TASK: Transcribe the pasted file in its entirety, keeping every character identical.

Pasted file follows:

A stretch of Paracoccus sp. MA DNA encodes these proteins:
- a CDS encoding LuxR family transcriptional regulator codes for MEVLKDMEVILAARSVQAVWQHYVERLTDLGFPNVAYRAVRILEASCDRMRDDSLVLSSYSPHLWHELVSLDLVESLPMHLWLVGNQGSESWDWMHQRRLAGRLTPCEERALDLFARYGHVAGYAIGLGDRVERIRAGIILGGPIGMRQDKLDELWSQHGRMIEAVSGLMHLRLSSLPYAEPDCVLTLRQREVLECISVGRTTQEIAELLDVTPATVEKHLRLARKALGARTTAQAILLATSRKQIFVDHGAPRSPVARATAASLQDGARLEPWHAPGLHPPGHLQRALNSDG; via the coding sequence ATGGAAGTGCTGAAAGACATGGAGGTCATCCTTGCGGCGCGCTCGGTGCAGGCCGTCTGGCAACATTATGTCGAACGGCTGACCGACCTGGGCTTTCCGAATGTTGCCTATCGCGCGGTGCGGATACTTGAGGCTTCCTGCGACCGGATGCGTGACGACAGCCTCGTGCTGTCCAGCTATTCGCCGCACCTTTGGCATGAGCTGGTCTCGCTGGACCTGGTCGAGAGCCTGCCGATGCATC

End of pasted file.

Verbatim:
A stretch of Paracoccus sp. MA DNA encodes these proteins:
- a CDS encoding LuxR family transcriptional regulator codes for MEVLKDMEVILAARSVQAVWQHYVERLTDLGFPNVAYRAVRILEASCDRMRDDSLVLSSYSPHLWHELVSLDLVESLPMHLWLVGNQGSESWDWMHQRRLAGRLTPCEERALDLFARYGHVAGYAIGLGDRVERIRAGIILGGPIGMRQDKLDELWSQHGRMIEAVSGLMHLRLSSLPYAEPDCVLTLRQREVLECISVGRTTQEIAELLDVTPATVEKHLRLARKALGARTTAQAILLATSRKQIFVDHGAPRSPVARATAASLQDGARLEPWHAPGLHPPGHLQRALNSDG; via the coding sequence ATGGAAGTGCTGAAAGACATGGAGGTCATCCTTGCGGCGCGCTCGGTGCAGGCCGTCTGGCAACATTATGTCGAACGGCTGACCGACCTGGGCTTTCCGAATGTTGCCTATCGCGCGGTGCGGATACTTGAGGCTTCCTGCGACCGGATGCGTGACGACAGCCTCGTGCTGTCCAGCTATTCGCCGCACCTTTGGCATGAGCTGGTCTCGCTGGACCTGGTCGAGAGCCTGCCGATGCATC